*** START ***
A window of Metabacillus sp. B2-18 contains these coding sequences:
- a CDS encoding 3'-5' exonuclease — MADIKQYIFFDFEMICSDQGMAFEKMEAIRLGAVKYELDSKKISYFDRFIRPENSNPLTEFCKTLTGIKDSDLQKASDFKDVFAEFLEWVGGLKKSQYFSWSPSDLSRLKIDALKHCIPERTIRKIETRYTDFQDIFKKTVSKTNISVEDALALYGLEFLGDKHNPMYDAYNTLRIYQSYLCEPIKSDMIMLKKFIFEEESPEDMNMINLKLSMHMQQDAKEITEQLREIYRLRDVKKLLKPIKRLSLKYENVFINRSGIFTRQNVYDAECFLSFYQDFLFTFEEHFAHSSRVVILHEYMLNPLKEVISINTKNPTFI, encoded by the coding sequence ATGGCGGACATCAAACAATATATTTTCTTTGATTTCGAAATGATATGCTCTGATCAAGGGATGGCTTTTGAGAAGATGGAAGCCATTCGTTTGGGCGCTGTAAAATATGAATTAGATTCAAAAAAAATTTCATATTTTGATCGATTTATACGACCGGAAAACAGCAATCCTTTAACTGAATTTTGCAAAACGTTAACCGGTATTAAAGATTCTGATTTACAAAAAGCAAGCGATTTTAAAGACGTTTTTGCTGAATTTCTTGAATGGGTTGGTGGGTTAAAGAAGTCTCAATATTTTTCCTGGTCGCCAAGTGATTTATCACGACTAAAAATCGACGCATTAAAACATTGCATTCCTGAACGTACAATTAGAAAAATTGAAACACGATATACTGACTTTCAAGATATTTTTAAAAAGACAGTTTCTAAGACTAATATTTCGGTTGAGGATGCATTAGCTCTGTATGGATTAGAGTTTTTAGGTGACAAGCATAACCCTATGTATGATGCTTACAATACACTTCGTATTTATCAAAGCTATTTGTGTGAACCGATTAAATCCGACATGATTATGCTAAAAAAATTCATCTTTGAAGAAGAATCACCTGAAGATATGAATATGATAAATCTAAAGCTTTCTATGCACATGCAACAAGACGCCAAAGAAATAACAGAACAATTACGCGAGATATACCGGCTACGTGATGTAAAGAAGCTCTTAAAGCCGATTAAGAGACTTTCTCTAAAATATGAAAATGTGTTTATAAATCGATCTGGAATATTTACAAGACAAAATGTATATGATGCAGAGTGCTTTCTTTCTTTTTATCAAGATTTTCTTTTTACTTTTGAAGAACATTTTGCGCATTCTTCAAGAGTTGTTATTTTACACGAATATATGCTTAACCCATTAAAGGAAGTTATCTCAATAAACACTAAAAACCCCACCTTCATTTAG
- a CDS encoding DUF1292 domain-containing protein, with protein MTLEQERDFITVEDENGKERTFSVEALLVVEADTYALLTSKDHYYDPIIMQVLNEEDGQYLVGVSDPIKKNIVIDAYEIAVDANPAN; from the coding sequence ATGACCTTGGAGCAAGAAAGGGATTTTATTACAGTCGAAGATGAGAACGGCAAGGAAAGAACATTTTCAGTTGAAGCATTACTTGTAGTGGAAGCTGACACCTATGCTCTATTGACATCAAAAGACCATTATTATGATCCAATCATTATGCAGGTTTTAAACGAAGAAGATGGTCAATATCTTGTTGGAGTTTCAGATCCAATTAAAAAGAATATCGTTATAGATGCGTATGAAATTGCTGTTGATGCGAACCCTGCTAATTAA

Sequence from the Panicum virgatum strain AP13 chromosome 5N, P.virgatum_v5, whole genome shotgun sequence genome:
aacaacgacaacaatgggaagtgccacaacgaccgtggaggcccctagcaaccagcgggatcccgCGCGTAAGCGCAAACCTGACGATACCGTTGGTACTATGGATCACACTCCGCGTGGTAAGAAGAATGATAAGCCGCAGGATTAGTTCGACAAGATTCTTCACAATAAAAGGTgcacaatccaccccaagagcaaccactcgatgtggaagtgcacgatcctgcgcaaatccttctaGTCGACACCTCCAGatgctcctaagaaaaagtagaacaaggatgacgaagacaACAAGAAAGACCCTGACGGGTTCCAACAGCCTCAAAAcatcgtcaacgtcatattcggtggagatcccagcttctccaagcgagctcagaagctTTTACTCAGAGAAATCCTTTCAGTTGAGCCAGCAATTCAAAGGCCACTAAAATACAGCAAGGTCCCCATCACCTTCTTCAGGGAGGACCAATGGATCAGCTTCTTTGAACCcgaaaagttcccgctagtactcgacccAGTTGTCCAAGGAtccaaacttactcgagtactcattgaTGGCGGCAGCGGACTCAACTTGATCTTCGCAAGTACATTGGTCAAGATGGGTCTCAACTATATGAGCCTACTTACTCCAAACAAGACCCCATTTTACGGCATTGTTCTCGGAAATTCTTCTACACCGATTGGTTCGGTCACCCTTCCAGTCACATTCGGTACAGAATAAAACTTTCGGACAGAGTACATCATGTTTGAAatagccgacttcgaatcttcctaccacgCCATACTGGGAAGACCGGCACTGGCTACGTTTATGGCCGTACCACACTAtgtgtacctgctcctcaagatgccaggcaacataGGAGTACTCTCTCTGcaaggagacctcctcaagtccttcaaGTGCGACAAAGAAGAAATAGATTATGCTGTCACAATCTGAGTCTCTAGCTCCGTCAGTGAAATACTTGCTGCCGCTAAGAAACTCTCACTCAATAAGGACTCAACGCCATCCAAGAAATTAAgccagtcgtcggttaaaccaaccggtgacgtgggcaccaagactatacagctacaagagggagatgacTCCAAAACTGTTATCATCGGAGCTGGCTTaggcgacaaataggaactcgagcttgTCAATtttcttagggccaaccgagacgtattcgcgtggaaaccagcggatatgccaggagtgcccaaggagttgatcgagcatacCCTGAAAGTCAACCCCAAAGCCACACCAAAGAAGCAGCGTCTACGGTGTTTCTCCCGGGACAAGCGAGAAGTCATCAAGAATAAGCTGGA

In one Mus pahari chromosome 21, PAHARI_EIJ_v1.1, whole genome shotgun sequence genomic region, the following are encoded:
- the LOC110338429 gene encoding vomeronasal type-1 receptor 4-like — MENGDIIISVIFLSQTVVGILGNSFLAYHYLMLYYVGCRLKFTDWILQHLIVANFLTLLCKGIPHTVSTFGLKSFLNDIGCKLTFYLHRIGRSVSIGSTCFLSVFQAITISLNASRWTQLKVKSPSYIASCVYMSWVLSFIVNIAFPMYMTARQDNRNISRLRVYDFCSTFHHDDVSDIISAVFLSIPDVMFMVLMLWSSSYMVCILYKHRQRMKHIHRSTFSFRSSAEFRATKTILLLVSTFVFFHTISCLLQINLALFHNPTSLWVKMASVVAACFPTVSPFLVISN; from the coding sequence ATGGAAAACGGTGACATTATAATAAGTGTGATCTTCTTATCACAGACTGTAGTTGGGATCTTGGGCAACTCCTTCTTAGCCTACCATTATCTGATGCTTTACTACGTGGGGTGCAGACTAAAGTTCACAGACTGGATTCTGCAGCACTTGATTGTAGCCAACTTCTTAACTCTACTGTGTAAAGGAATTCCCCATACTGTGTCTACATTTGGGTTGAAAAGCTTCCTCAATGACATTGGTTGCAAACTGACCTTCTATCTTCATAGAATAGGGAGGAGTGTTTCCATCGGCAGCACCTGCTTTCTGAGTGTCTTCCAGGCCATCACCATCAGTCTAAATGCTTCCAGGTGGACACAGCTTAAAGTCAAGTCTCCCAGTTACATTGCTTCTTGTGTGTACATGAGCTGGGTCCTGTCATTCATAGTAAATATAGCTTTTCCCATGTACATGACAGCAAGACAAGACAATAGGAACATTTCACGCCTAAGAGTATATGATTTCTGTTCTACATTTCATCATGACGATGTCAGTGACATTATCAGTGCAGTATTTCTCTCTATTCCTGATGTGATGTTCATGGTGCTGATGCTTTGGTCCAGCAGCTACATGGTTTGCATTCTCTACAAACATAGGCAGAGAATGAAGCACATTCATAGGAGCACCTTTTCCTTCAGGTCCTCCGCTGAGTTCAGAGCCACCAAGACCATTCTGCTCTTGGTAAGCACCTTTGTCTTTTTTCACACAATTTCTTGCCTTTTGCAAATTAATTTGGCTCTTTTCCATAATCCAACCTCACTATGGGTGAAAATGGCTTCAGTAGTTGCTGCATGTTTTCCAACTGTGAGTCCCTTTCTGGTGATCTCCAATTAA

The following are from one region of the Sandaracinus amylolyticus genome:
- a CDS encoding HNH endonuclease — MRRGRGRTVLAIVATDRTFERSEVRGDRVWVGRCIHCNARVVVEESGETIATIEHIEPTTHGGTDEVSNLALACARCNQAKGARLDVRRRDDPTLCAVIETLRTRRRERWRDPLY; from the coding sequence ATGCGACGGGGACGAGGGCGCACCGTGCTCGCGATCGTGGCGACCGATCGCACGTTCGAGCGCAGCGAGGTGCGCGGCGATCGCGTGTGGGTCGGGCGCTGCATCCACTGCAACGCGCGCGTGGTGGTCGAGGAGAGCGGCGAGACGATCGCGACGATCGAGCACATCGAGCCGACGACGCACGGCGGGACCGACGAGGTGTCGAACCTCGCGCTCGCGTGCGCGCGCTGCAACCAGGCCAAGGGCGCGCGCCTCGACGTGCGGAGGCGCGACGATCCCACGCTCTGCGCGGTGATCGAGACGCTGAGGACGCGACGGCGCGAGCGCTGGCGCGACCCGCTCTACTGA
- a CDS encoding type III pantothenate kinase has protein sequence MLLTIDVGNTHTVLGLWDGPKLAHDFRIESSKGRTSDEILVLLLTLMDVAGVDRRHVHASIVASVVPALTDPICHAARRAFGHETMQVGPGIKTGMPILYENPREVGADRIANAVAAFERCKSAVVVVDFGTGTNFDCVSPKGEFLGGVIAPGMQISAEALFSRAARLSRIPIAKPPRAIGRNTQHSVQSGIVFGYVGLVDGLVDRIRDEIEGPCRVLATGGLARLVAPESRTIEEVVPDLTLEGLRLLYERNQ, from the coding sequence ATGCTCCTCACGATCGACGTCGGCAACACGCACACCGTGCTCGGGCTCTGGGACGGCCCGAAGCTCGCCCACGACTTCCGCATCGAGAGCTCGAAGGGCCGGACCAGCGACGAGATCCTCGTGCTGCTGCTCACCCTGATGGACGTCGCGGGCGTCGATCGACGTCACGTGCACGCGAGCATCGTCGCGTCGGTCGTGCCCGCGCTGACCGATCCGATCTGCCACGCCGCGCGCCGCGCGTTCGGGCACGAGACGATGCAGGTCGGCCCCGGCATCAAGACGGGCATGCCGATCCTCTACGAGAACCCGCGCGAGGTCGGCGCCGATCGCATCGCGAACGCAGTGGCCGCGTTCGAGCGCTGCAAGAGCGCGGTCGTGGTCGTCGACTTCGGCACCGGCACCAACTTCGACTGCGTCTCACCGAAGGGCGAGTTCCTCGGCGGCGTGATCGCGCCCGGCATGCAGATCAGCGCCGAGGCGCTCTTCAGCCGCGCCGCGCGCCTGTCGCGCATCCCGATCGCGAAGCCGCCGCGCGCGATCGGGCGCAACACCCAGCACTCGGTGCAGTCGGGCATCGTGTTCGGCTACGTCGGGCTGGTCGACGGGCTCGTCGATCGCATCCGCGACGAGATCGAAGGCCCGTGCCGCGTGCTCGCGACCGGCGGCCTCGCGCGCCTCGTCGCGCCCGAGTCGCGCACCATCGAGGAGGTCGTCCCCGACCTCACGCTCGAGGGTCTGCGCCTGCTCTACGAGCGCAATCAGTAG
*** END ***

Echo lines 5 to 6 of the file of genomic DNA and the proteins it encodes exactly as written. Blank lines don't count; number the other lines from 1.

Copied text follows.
aacaacgacaacaatgggaagtgccacaacgaccgtggaggcccctagcaaccagcgggatcccgCGCGTAAGCGCAAACCTGACGATACCGTTGGTACTATGGATCACACTCCGCGTGGTAAGAAGAATGATAAGCCGCAGGATTAGTTCGACAAGATTCTTCACAATAAAAGGTgcacaatccaccccaagagcaaccactcgatgtggaagtgcacgatcctgcgcaaatccttctaGTCGACACCTCCAGatgctcctaagaaaaagtagaacaaggatgacgaagacaACAAGAAAGACCCTGACGGGTTCCAACAGCCTCAAAAcatcgtcaacgtcatattcggtggagatcccagcttctccaagcgagctcagaagctTTTACTCAGAGAAATCCTTTCAGTTGAGCCAGCAATTCAAAGGCCACTAAAATACAGCAAGGTCCCCATCACCTTCTTCAGGGAGGACCAATGGATCAGCTTCTTTGAACCcgaaaagttcccgctagtactcgacccAGTTGTCCAAGGAtccaaacttactcgagtactcattgaTGGCGGCAGCGGACTCAACTTGATCTTCGCAAGTACATTGGTCAAGATGGGTCTCAACTATATGAGCCTACTTACTCCAAACAAGACCCCATTTTACGGCATTGTTCTCGGAAATTCTTCTACACCGATTGGTTCGGTCACCCTTCCAGTCACATTCGGTACAGAATAAAACTTTCGGACAGAGTACATCATGTTTGAAatagccgacttcgaatcttcctaccacgCCATACTGGGAAGACCGGCACTGGCTACGTTTATGGCCGTACCACACTAtgtgtacctgctcctcaagatgccaggcaacataGGAGTACTCTCTCTGcaaggagacctcctcaagtccttcaaGTGCGACAAAGAAGAAATAGATTATGCTGTCACAATCTGAGTCTCTAGCTCCGTCAGTGAAATACTTGCTGCCGCTAAGAAACTCTCACTCAATAAGGACTCAACGCCATCCAAGAAATTAAgccagtcgtcggttaaaccaaccggtgacgtgggcaccaagactatacagctacaagagggagatgacTCCAAAACTGTTATCATCGGAGCTGGCTTaggcgacaaataggaactcgagcttgTCAATtttcttagggccaaccgagacgtattcgcgtggaaaccagcggatatgccaggagtgcccaaggagttgatcgagcatacCCTGAAAGTCAACCCCAAAGCCACACCAAAGAAGCAGCGTCTACGGTGTTTCTCCCGGGACAAGCGAGAAGTCATCAAGAATAAGCTGGA

In one Mus pahari chromosome 21, PAHARI_EIJ_v1.1, whole genome shotgun sequence genomic region, the following are encoded: